Latest Lockdown News in Spain | MumAbroad

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Latest Lockdown News in Spain

Fifty-two percent of Spain including all its islands, the whole of Andalusia, the Basque Country and Galicia is now in phase 3. The de-escalation to a ‘new normality’ officially started on Monday 4 May and will last eight weeks, until the end of June. The state of alarm will officially end on 21 June.

 

Updated News

The government has approved a decree for Spain’s ‘new normality’. It states that after the de-escalation period is over on 21 June, face masks will continue to be compulsory for everyone over the age of 6 in public places where it is not possible to maintain the 2 metre social distancing rule. This regulation will be in force until the cabinet decides that Covid-19 no longer poses a serious risk. Anyone not wearing a face mask in enclosed public spaces or on public transport faces a fine of €100. There are of course exceptions for those with breathing issues. The decree leaves open the possibility of regional authorities regulating face mask usage in open air spaces.

With the move to phase 3 regional authorities will take control of the de-escalation process, and they can decide how long this final phase should last. Regional authorities for areas in phase 3 can also allow free movement within their entire territories from Monday 8 June. See below for activities allowed in phase 3.

 

Activities Allowed in Phase 1

 

A new extended pedestrian and bicycle space. photo credit @Mònica Moreno

We’ve been waiting for this for what seems like an eternity – finally we will be able to meet up with friends and family. Up to 10 people can meet for social gatherings, outside or in someone’s home, and the outside seating areas of bars and restaurants will be allowed to open at 50% capacity. Social distancing measures of course must still be respected between people who do not live together.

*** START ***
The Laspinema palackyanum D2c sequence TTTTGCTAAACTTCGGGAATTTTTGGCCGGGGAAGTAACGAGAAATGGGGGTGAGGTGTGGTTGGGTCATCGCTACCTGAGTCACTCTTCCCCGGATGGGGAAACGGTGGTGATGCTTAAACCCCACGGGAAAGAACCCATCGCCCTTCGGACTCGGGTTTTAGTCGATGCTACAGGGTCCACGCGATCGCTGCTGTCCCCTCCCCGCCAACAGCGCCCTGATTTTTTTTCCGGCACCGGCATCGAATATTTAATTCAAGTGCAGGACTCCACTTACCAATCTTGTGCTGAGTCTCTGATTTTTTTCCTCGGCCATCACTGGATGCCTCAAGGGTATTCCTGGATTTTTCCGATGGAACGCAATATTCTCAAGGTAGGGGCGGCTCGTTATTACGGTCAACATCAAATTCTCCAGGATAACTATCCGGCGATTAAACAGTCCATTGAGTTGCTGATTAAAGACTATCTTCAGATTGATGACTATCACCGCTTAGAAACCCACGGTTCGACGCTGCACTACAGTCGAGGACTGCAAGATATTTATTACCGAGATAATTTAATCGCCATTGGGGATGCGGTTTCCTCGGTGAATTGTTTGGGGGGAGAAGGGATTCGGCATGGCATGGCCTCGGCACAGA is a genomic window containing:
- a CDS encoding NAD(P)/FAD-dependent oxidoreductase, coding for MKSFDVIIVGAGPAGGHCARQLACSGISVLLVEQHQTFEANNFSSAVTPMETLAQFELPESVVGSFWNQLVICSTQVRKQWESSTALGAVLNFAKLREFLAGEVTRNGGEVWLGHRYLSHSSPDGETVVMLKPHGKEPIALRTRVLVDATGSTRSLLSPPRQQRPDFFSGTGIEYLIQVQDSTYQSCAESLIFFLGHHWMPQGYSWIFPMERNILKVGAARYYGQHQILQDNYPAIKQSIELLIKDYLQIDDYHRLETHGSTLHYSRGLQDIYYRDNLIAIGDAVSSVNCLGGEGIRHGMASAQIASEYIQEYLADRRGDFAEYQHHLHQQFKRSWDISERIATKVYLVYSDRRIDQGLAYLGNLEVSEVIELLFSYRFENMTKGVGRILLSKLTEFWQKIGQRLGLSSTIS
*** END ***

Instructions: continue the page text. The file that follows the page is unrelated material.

Time slots for taking walks and doing exercise will remain in place to avoid crowds, particularly in city centres. However, since you can move around outside of these times to do other activities and visit people this seems like a bit of grey area. I’m not quite sure how the timetable will be enforced. Hopefully the regions will be given permission to adapt them according to factors such as hot weather but that remains to be seen. It’s not much fun taking babies and children out in the middle of the day in this heat! Already, in municipalities with less than 10,000 inhabitants the time slots have been relaxed.

Other big changes are that small businesses can open and serve customers. Outdoor markets will be open as well. Social services offices are allowed to open and reading rooms in libraries too. Hairdressers and beauticians can be open by appointment. Sports centres for individual sport activities will be open by appointment too. Cultural shows and events can take place with limited audiences. Schools and universities can open for administrative tasks and working from home will continue wherever possible.

People will be able to leave their town and travel throughout their health region, but not go to another region (unless for health or work reasons). Travelling to second homes is allowed if it is in the same province.

In this phase travel in your own car with other people you live with is permitted without restrictions. You may also travel in a taxi, but sitting in the front seat is not permitted. If the occupants of a vehicle don’t live together, a limit of one person in each row of seats applies, and they will have to wear face masks.

Activities Allowed in Phase 2

 

photo credit @Mariona Gil

Phase 2 sees a further loosening of restrictions. The timetable for doing individual exercise outdoors will be made more flexible. People under 70 will be allowed out at any time, excluding the time slots for elderly people (10am-12 noon and 7-8pm) to go for a walk or exercise. This will be a great relief to families with children – to be able to be outside in the cooler parts of the day.

Restaurants and cafes can open their indoor seating areas with table service only and theatres and cinemas too can reopen but all with limited capacity.

Schools will not officially open until September but in phase 2 some will be open for activities such as reinforcement classes, preparation for university entrance exams, and ensuring that children under the age of six can go to school if parents have to go to work and have no one to leave their children with.